Identification of Waste in Product Design Engineering - A case study of GE`s Oil & Gas engineering department in Stavanger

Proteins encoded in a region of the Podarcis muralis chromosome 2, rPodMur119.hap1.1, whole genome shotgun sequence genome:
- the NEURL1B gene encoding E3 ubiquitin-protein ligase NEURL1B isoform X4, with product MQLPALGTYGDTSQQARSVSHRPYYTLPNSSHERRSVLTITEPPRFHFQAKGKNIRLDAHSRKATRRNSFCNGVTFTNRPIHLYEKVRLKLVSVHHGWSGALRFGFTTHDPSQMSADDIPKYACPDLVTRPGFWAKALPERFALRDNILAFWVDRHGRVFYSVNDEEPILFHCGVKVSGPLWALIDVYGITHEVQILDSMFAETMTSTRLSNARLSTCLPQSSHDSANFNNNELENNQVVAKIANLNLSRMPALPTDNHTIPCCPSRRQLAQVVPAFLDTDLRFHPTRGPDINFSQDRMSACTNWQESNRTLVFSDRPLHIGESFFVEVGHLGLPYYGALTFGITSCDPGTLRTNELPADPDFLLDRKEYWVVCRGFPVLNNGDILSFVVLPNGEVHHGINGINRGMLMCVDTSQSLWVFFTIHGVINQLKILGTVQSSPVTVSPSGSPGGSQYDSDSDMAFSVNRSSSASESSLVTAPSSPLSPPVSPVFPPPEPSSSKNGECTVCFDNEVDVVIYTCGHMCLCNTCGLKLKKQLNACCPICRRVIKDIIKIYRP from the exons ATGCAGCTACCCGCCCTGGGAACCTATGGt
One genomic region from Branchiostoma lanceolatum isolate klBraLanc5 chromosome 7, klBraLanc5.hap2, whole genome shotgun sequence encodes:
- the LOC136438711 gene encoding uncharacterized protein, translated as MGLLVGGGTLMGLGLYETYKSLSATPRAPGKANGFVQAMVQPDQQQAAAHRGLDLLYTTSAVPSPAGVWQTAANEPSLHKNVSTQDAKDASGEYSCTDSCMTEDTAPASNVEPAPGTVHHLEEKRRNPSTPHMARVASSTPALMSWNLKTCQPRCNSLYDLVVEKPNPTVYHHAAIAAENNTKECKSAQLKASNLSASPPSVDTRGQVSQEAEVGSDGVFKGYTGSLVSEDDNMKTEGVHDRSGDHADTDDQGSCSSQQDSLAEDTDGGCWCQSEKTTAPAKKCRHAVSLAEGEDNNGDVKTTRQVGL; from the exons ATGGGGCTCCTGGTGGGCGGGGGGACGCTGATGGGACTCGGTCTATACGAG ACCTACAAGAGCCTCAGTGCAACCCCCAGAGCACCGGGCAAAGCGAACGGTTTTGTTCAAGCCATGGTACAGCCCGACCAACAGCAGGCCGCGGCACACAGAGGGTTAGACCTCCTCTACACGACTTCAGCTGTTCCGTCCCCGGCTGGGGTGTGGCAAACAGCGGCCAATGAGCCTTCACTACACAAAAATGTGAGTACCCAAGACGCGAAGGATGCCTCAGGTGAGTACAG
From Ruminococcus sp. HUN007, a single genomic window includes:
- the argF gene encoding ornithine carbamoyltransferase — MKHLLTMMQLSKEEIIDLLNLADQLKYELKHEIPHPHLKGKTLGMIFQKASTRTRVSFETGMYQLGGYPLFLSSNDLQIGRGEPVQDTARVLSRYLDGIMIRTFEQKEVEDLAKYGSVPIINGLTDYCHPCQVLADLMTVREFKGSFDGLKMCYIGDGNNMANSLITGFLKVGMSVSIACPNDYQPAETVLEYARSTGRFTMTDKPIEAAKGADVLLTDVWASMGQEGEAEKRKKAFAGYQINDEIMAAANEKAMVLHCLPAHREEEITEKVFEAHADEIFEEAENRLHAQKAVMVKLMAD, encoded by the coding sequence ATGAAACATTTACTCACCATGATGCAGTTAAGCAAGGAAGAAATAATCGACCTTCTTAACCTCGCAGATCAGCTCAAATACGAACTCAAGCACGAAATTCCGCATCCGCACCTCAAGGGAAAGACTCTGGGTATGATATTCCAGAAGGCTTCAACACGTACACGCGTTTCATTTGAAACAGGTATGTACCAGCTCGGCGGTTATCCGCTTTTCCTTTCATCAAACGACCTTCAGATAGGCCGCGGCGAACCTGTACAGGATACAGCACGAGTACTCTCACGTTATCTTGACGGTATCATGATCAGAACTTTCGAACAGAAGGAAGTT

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The oil & gas industry, in their continuous pursuit to enhance product quality, and reduce time-to-market parameters simultaneously to achieve long-term success, is increasingly turning to the philosophy of Lean thinking. A philosophy heavily relied on the identification and removal of waste. GE Oil and Gas is one of the world`s leading companies providing advanced technologies and services to the oil and gas industry. In GE Oil & Gas Stavanger, product development projects, which is heavily influenced by knowledge work, are run in engineering departments using the traditional definitions of wastes established in the manufacturing environment. In order to run those projects more efficient, and continuously improve, tailored waste definitions for engineering waste is desired and needed. While there is a vast amount of literature investigating the traditional waste categories, or as defined in this study operational waste, few studies have looked at the notion of strategic waste. The academic purpose of this study is to increase knowledge of waste in both operational and strategic perspective, and their relationship. This is achieved by applying a mixed method approach, using quantitative and qualitative methods, where 1. Maturity assessment of survey data is used to prioritize the most critical and relevant operational waste in GE`s engineering department, and 2. Interviews, in form of 5 why`s analysis, are conducted to acquire additional in-depth knowledge of root-causes for the prioritized operational wastes. These are further discussed and categorized within the constructed theoretical concept of strategic waste, established in this study. The findings suggest that waste in product design engineering is difficult and complex to map. The challenges related to knowledge work is caused by several factors, and has several repercussions for the projects (Figure 13). The research identifies a number of relevant operational wastes in GE`s engineering department that should be further investigated (Table 8), but a handful were prioritized to conduct root-cause analysis on. The root-cause analyzes revealed a repeating pattern of causes and pre-conditions for the prioritized operational waste, which is possible to categorize within this study`s definition of strategic waste. The Table below lists the most critical and prioritized operational wastes in addition to their connecting strategic wastes.